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Can hurricanes form after the season ends? Look at this late tropical trouble

Nov. 16, 2022 Updated Wed., Nov. 16, 2022 at 7:32 p.m.

An aerial picture taken on Sept. 30 shows destroyed houses in the aftermath of Hurricane Ian in Fort Myers Beach, Florida.  (Ricardo Arduengo/AFP/Getty Images North America/TNS)
An aerial picture taken on Sept. 30 shows destroyed houses in the aftermath of Hurricane Ian in Fort Myers Beach, Florida. (Ricardo Arduengo/AFP/Getty Images North America/TNS)
By Jeff Kleinman Miami Herald

MIAMI – The countdown has started. The end of November is almost here.

Sure, Thanksgiving is right around the corner. But so is the end of hurricane season.

And we can use a break after the destruction from Hurricane Ian in Southwest Florida and the week-long scare from Hurricane Nicole along the state’s eastern side

Nov. 30 is the last day of the Atlantic hurricane season, and that can’t come soon enough. But just because the season ends at the end of the month, doesn’t mean the end of storms.

Although it’s rare, we have seen some tropical trouble in December.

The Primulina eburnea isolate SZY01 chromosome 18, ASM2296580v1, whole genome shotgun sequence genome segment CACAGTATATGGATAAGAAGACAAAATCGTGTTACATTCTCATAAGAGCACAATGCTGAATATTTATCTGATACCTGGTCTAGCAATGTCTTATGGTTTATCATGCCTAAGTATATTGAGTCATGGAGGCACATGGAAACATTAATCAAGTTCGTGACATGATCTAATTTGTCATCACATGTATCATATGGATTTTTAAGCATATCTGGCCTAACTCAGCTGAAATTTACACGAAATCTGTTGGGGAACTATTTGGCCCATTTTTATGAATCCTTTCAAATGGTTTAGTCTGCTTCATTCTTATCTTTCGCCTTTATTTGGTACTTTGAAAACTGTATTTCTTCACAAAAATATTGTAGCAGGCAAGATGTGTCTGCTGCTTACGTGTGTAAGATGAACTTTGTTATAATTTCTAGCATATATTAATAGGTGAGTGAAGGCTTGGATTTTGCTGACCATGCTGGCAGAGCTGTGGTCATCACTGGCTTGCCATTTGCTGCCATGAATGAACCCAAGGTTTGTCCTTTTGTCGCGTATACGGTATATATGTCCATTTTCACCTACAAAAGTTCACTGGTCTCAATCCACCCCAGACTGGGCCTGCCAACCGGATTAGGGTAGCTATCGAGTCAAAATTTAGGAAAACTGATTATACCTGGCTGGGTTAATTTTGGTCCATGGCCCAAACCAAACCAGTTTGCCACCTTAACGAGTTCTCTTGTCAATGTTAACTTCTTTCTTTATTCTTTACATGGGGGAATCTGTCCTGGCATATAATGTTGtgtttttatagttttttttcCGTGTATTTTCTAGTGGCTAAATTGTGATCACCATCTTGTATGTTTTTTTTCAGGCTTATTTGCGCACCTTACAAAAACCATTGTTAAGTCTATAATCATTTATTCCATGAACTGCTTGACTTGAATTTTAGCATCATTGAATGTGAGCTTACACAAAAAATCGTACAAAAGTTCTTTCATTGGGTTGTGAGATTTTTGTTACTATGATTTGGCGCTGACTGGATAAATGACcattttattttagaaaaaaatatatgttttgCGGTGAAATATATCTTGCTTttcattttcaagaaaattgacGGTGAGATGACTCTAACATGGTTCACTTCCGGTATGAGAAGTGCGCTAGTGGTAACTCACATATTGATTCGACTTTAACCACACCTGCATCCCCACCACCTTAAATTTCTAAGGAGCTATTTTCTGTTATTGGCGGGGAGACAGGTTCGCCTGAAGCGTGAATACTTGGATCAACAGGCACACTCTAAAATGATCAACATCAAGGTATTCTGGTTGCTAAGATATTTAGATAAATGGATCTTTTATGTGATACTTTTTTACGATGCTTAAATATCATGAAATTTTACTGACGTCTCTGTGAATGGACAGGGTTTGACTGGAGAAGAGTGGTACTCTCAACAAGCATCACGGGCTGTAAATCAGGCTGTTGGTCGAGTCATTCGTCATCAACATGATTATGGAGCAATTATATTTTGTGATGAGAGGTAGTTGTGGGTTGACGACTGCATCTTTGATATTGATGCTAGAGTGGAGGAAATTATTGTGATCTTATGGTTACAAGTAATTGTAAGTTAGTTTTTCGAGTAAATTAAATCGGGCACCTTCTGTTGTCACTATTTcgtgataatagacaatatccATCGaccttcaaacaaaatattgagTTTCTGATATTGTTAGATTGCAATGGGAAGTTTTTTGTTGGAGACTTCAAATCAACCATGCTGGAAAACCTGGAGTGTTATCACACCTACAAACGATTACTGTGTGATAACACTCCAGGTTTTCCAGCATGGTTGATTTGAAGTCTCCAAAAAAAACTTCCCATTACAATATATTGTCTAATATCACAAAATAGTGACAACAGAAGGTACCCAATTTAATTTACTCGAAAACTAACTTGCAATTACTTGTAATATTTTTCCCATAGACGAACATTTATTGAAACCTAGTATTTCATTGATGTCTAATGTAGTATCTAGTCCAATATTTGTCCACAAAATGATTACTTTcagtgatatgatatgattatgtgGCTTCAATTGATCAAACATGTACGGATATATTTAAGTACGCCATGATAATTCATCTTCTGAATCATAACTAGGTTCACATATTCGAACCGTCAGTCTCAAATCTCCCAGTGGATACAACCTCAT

About 97% of tropical trouble occurs within the June 1-Nov. 30 hurricane season, according to the National Oceanic and Atmospheric Administration, the parent agency of the National Hurricane Center.

That leaves us 3% to worry about.

With the end of hurricane season and the oceans cooling off, hurricanes can still form in pockets of warmer water. But only a handful of December storms have formed in the past 30 years, according to the hurricane center.

May is the most active month outside of hurricane season, according to the agency. But what has December brought to the storm basin?

According to a report in Forbes, in December 2013 an unnamed system formed near the Azores. In December 2007, Tropical Storm Olga formed, eventually affecting the Greater Antilles. And in 2005, late bloomers Epsilon and Zeta were on the tracking map.

Despite the possibility, the odds are the tropics will be quiet as hurricane season ends and December begins. Then again, November isn’t over yet. And 2023 is right around the corner, and there’s a growing trend of early storms.

Climate change can fire up those early off-season storms – especially right before the next hurricane season officially starts on June 1.

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